Rail cheerleaders Tampa Bay Times recycled yet another pro-rail editorial.
Three years have passed since voters rejected a transit referendum in Hillsborough County, and since then rail advocates have all but apologized and promised not to bring back another package anytime soon. That was the wrong reaction, but the elected leadership from the county and its cities are taking a positive step by reviving transportation talks. Now those talks need direction and a sense of urgency. Mass transit, including rail, must be part of the discussion if Hillsborough hopes to compete for business and improve its quality of life.Emphasis mine. They conveniently overlook costs associated with rail. In fact, they never deal with the costs, and who pays issues.
This history matters, because some officials are drawing the wrong lessons from 2010 as an excuse to dial back the extent that mass transit and new revenue need to play. That completely misreads the message from voters, who suggested they wanted another crack at an improved transit package down the road.Who's misreading... misrepresenting... the message from the voters, who rejected the Hillsborough County referendum by a 60% - 40% margin? What they are likely referring to is a MPO survey, that was touted for some 58% may consider some light rail projects (but no costs were mentioned as part of the survey). And what they don't tell you, is that light rail was #12 on the list... way behind priorities roads, bridges, road improvements... favored by 96% of the survey respondents.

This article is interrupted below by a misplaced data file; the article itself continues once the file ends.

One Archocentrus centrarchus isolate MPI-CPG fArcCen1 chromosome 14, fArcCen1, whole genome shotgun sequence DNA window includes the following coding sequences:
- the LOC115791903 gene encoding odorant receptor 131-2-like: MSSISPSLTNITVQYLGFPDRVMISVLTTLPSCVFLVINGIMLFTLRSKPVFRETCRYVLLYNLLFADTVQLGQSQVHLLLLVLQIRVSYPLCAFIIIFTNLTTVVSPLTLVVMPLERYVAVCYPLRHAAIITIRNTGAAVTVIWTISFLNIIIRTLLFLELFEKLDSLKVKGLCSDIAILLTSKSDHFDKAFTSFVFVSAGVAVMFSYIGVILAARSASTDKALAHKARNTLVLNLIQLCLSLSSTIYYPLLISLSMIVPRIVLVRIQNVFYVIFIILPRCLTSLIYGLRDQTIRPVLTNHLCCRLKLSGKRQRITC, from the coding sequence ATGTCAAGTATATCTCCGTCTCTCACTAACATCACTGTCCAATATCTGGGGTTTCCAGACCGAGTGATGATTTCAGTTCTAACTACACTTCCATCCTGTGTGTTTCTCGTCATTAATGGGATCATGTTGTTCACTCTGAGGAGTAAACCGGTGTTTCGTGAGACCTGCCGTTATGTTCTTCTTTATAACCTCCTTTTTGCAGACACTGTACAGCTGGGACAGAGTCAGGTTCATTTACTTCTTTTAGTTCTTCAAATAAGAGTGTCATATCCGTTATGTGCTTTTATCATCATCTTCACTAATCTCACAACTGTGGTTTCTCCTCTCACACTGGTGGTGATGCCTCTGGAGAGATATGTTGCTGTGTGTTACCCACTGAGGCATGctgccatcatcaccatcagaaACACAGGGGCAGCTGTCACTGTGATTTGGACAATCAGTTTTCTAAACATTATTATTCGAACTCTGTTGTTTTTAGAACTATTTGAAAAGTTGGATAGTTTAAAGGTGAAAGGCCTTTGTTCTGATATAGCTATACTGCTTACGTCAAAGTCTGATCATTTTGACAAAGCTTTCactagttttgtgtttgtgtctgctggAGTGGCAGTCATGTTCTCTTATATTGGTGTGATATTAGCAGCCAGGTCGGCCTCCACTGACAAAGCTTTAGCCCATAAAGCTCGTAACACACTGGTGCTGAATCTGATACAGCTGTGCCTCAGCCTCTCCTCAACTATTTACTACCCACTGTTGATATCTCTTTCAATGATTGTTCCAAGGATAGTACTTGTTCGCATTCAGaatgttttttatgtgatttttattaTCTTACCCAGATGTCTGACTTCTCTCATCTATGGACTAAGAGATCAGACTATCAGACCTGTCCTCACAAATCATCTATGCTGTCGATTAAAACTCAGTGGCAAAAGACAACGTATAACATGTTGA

And that timidity is drawing new fire from young professionals and entrepreneurs — the very talent the county and city are spending public money to attract — who see the stalling as a larger problem of weak and uninspired leadership.Granted, there is an emerging activist thread in the younger, professional community this days to have the taxpayers subsidized their preferred mode of transportation. But its also true that these same "younger, professional community" are burdened by high college debt, a poor job market, and if they want to live downtown, high rents. Perhaps when the economy improves, or settle down and raise a family, move to the suburbs, they can afford a car, and they'll drive more. That's the history. But I really don't understand why we need to dramatically subsidize their transportation now, and you weren't for subsidizing my transportation.
However unpopular a discussion over taxes might be, the reality is that Hillsborough doesn't have enough revenue to address even the backlog in road projects. And while the transit system has deteriorated since 2010, the political climate for fixing it has improved. These talks need to seize the moment.Emphasis mine. So help me understand... We don't have enough money to address the current backlog in road, bridges, and safety improvements that 96% of us want fixed, yet they want us to spend more and commit much more future tax revenues on a rail system that will not be operational for a decade or more, and will do nothing to relieve congestion? We understand the roads backlog issue, and it needs to be resolved, and it may indeed require additional tax revenues to address. But lets not add more big spending we don't need in these uncertain economic times.
The younger, professional community is depending on an improving economy. Taking more money out of their pockets is not a good start.